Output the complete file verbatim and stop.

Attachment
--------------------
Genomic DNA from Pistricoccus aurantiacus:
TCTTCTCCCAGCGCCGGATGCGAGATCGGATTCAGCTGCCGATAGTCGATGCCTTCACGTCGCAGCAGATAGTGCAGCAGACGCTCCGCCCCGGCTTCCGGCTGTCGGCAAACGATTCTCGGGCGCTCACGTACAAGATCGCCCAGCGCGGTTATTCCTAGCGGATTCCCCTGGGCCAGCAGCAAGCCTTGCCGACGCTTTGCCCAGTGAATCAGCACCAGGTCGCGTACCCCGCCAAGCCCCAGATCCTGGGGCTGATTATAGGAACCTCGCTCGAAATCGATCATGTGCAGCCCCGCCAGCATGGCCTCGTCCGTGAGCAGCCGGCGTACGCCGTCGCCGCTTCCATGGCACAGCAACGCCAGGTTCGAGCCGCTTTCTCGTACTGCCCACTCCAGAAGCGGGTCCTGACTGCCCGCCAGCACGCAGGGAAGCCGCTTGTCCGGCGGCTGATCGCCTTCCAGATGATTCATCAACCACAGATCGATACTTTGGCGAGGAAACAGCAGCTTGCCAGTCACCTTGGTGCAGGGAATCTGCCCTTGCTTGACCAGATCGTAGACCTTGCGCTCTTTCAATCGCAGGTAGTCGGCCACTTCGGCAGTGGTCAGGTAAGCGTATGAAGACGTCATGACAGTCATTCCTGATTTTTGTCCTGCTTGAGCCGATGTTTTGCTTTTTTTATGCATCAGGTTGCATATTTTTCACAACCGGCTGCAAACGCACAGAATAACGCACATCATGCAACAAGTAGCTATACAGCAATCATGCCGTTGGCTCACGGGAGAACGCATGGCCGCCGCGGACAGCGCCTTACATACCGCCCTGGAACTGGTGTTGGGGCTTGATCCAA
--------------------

Genomic DNA from Pistricoccus aurantiacus:
TCTTCTCCCAGCGCCGGATGCGAGATCGGATTCAGCTGCCGATAGTCGATGCCTTCACGTCGCAGCAGATAGTGCAGCAGACGCTCCGCCCCGGCTTCCGGCTGTCGGCAAACGATTCTCGGGCGCTCACGTACAAGATCGCCCAGCGCGGTTATTCCTAGCGGATTCCCCTGGGCCAGCAGCAAGCCTTGCCGACGCTTTGCCCAGTGAATCAGCACCAGGTCGCGTACCCCGCCAAGCCCCAGATCCTGGGGCTGATTATAGGAACCTCGCTCGAAATCGATCATGTGCAGCCCCGCCAGCATGGCCTCGTCCGTGAGCAGCCGGCGTACGCCGTCGCCGCTTCCATGGCACAGCAACGCCAGGTTCGAGCCGCTTTCTCGTACTGCCCACTCCAGAAGCGGGTCCTGACTGCCCGCCAGCACGCAGGGAAGCCGCTTGTCCGGCGGCTGATCGCCTTCCAGATGATTCATCAACCACAGATCGATACTTTGGCGAGGAAACAGCAGCTTGCCAGTCACCTTGGTGCAGGGAATCTGCCCTTGCTTGACCAGATCGTAGACCTTGCGCTCTTTCAATCGCAGGTAGTCGGCCACTTCGGCAGTGGTCAGGTAAGCGTATGAAGACGTCATGACAGTCATTCCTGATTTTTGTCCTGCTTGAGCCGATGTTTTGCTTTTTTTATGCATCAGGTTGCATATTTTTCACAACCGGCTGCAAACGCACAGAATAACGCACATCATGCAACAAGTAGCTATACAGCAATCATGCCGTTGGCTCACGGGAGAACGCATGGCCGCCGCGGACAGCGCCTTACATACCGCCCTGGAACTGGTGTTGGGGCTTGATCCAA